Keywords: Cancer cervix, diclofenac, morphine, pain, tramadol, WHO step ladder protocol

How to cite this article:
Goel S, Singh U, Qureshi S, Malik A, Singh N, Sankhwar PL. Evaluation of WHO guided pain management protocol in cases of cancer cervix. Indian J Pain 2015;29:32-5

How to cite this URL:
Goel S, Singh U, Qureshi S, Malik A, Singh N, Sankhwar PL. Evaluation of WHO guided pain management protocol in cases of cancer cervix. Indian J Pain [serial online] 2015 [cited 2021 Jan 28];29:32-5. Available from: https://www.indianjpain.org/text.asp?2015/29/1/32/145942

  Introduction Top

Cancer cervix is the commonest malignancy to affect women of all ages in the developing countries, accounting for an estimated 370,000 new cases and 160,000 deaths per year. In India, new cancer cervix patients are about 100,000 per year. [1] Pain is a common debilitating symptom associated with cancer cervix. It occurs in 25-50% patients with newly diagnosed malignancies, in more then 75% of those with advanced disease and in 33% of those undergoing treatment. [2] Pain has an impact on functional status and quality of life. Yet, it is one of the most commonly unattended and unsolved problem for cancer patient. WHO in 1986 laid down step ladder pattern algorithm as a guideline for control of pain. However, despite the availability of effective guidelines for pain control, most cancer patients live a poor quality of life, which increases their agony. Henceforth, this study was planned to assess pain and to evaluate the response to pain management according to WHO step ladder pattern in patients of cancer cervix.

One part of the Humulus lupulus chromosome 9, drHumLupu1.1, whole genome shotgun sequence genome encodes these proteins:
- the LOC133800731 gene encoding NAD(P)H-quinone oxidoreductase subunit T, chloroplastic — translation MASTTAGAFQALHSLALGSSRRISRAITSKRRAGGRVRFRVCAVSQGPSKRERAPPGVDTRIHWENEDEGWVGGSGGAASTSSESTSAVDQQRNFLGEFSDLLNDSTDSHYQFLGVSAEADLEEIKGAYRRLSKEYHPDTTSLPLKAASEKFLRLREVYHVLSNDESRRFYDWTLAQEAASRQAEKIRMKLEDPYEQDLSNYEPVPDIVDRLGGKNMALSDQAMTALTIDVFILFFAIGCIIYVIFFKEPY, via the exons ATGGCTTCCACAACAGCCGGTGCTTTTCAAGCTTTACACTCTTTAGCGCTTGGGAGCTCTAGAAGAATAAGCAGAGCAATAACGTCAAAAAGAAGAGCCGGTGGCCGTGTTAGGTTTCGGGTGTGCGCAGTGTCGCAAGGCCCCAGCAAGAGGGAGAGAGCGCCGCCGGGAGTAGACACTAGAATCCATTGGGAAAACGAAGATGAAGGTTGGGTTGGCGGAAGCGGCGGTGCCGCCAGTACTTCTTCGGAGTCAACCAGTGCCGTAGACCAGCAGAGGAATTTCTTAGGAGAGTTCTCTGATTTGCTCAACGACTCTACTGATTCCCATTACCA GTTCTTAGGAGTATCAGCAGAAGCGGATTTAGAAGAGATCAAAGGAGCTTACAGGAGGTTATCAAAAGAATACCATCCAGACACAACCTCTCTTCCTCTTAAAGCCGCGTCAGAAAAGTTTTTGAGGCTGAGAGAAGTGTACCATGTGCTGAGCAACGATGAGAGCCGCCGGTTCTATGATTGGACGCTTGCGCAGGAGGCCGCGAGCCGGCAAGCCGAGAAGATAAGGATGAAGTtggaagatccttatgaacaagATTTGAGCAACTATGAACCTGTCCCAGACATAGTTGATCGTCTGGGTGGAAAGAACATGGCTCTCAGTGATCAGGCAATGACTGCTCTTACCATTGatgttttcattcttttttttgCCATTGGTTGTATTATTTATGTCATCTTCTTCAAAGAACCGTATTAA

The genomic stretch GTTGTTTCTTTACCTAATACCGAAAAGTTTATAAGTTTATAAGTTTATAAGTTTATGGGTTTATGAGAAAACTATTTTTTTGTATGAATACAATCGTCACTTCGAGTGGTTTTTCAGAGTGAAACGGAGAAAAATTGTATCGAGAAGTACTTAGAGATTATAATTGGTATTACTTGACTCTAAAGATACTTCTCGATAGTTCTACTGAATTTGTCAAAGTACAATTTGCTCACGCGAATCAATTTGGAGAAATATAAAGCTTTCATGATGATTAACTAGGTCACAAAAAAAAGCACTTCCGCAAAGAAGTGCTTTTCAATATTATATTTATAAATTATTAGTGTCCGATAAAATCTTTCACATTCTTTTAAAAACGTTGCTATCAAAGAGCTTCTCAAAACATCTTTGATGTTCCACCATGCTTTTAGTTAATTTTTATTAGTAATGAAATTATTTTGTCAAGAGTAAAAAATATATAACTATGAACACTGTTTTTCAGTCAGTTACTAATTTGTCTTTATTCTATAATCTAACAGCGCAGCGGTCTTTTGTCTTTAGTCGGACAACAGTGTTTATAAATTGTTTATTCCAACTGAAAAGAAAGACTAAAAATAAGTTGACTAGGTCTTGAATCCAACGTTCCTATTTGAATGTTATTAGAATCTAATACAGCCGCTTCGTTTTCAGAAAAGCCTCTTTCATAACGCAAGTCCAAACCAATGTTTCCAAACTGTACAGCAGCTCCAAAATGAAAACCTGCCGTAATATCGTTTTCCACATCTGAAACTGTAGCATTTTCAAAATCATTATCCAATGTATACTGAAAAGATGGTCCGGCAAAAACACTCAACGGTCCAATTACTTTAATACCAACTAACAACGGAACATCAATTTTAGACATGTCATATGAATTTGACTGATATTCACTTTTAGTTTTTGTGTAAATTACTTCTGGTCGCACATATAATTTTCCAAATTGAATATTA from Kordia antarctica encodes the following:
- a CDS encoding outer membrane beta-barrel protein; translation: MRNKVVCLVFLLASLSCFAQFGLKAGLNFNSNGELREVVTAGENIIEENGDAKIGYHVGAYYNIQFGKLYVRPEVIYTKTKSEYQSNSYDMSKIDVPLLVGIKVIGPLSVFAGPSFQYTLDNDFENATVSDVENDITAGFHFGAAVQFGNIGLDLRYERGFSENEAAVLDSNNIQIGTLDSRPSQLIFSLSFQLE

Materials and Methods Top